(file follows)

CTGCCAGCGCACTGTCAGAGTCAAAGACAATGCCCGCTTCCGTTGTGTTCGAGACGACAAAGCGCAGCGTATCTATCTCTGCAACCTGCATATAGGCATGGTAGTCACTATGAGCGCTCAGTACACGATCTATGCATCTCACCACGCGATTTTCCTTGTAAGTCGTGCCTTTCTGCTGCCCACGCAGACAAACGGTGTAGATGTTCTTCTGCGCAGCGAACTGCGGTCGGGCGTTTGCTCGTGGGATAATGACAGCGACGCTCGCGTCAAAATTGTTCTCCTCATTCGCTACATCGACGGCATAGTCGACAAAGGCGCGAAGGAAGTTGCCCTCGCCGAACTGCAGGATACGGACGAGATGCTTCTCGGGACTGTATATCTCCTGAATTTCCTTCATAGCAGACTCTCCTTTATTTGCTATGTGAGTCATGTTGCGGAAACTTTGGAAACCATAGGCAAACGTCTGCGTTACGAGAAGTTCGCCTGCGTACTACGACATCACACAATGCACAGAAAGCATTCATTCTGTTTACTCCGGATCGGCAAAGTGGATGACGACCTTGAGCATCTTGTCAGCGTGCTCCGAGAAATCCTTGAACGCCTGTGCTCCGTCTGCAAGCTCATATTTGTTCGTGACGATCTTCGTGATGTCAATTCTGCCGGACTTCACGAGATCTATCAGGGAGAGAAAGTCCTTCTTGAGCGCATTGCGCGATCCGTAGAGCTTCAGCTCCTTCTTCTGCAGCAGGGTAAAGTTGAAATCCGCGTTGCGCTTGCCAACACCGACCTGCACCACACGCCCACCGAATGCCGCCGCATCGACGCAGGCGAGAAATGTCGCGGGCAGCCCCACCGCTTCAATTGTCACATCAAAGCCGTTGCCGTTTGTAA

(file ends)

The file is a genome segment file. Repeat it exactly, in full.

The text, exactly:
CTGCCAGCGCACTGTCAGAGTCAAAGACAATGCCCGCTTCCGTTGTGTTCGAGACGACAAAGCGCAGCGTATCTATCTCTGCAACCTGCATATAGGCATGGTAGTCACTATGAGCGCTCAGTACACGATCTATGCATCTCACCACGCGATTTTCCTTGTAAGTCGTGCCTTTCTGCTGCCCACGCAGACAAACGGTGTAGATGTTCTTCTGCGCAGCGAACTGCGGTCGGGCGTTTGCTCGTGGGATAATGACAGCGACGCTCGCGTCAAAATTGTTCTCCTCATTCGCTACATCGACGGCATAGTCGACAAAGGCGCGAAGGAAGTTGCCCTCGCCGAACTGCAGGATACGGACGAGATGCTTCTCGGGACTGTATATCTCCTGAATTTCCTTCATAGCAGACTCTCCTTTATTTGCTATGTGAGTCATGTTGCGGAAACTTTGGAAACCATAGGCAAACGTCTGCGTTACGAGAAGTTCGCCTGCGTACTACGACATCACACAATGCACAGAAAGCATTCATTCTGTTTACTCCGGATCGGCAAAGTGGATGACGACCTTGAGCATCTTGTCAGCGTGCTCCGAGAAATCCTTGAACGCCTGTGCTCCGTCTGCAAGCTCATATTTGTTCGTGACGATCTTCGTGATGTCAATTCTGCCGGACTTCACGAGATCTATCAGGGAGAGAAAGTCCTTCTTGAGCGCATTGCGCGATCCGTAGAGCTTCAGCTCCTTCTTCTGCAGCAGGGTAAAGTTGAAATCCGCGTTGCGCTTGCCAACACCGACCTGCACCACACGCCCACCGAATGCCGCCGCATCGACGCAGGCGAGAAATGTCGCGGGCAGCCCCACCGCTTCAATTGTCACATCAAAGCCGTTGCCGTTTGTAA